Most private patients have a good experience, with positive patient satisfaction and experience scores routinely more than 95% – but many still have no right to complain.
Ahead of the Government’s full response to the Paterson Report, the Private Healthcare Information Network (PHIN) today stressed the need for all voices to be heard via an independent complaints process.
PHIN chief executive Matt James said too many private patients did not have this right and he was happy to be working with the Independent Sector Complaints Adjudication Service (ISCAS) ‘to make sure patients know where they can – and more importantly – where they cannot access these important services.’
To help people considering which healthcare provider is right for them, PHIN has produced a series of short guides as well as information about complaints for private patients.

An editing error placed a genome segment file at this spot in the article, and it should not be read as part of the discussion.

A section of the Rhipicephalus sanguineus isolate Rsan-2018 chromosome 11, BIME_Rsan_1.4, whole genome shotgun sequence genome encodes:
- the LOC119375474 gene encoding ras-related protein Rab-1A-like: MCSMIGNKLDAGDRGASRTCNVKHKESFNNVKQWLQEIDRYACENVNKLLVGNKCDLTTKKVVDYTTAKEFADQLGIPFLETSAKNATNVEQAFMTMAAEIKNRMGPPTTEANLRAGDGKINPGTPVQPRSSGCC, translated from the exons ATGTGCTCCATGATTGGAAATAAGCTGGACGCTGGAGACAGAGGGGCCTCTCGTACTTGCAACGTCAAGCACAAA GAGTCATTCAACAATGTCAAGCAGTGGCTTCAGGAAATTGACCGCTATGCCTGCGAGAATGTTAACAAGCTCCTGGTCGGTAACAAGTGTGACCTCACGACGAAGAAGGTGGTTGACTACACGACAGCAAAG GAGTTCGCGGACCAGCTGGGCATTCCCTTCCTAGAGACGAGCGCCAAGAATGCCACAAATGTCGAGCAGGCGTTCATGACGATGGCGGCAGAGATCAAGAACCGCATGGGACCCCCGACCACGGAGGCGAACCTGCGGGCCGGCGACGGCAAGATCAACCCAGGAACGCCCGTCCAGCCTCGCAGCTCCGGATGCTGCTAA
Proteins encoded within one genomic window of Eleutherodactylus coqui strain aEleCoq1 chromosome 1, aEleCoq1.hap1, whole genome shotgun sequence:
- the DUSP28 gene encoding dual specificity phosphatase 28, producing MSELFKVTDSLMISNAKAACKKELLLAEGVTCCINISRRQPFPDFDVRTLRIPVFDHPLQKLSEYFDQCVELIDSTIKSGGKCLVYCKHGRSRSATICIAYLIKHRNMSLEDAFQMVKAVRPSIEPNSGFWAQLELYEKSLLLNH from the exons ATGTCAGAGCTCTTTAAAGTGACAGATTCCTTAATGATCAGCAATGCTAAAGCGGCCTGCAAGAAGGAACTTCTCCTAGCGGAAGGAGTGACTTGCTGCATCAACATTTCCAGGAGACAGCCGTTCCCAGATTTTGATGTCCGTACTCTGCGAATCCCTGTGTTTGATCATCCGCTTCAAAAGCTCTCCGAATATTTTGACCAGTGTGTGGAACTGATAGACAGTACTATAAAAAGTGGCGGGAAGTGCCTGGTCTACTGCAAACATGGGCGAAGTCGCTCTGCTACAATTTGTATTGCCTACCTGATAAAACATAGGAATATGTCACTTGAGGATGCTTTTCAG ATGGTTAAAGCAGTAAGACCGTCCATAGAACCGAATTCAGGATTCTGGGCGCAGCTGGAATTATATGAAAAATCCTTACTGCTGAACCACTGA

ISCAS was set up for people choosing private treatment and is recognised by health regulators across the UK. But PHIN said while all of the larger hospital providers offer access to ISCAS, 351 do not. Of those, the vast majority (277) were NHS trusts that provide paid-for services.
ISCAS director Sally Taber said: ‘It may come as a surprise to people to hear that private healthcare patients who are unhappy with their care don’t have access to the Parliamentary and Health Service Ombudsman, even if they are treated at an NHS hospital.
‘Details of where patients can access ISCAS’s complaints service are available on PHIN’s website. It’s really important that people have access to good information about the quality of care provided and it is as equally important that they can research how their chosen hospital will manage an issue if things do go wrong.’
A key issue to emerge from the inquiry report last year into convicted rogue surgeon Ian Paterson concerned private patients being unable to escalate complaints to the Parliamentary and Health Service Ombudsman, even if they were treated in NHS facilities.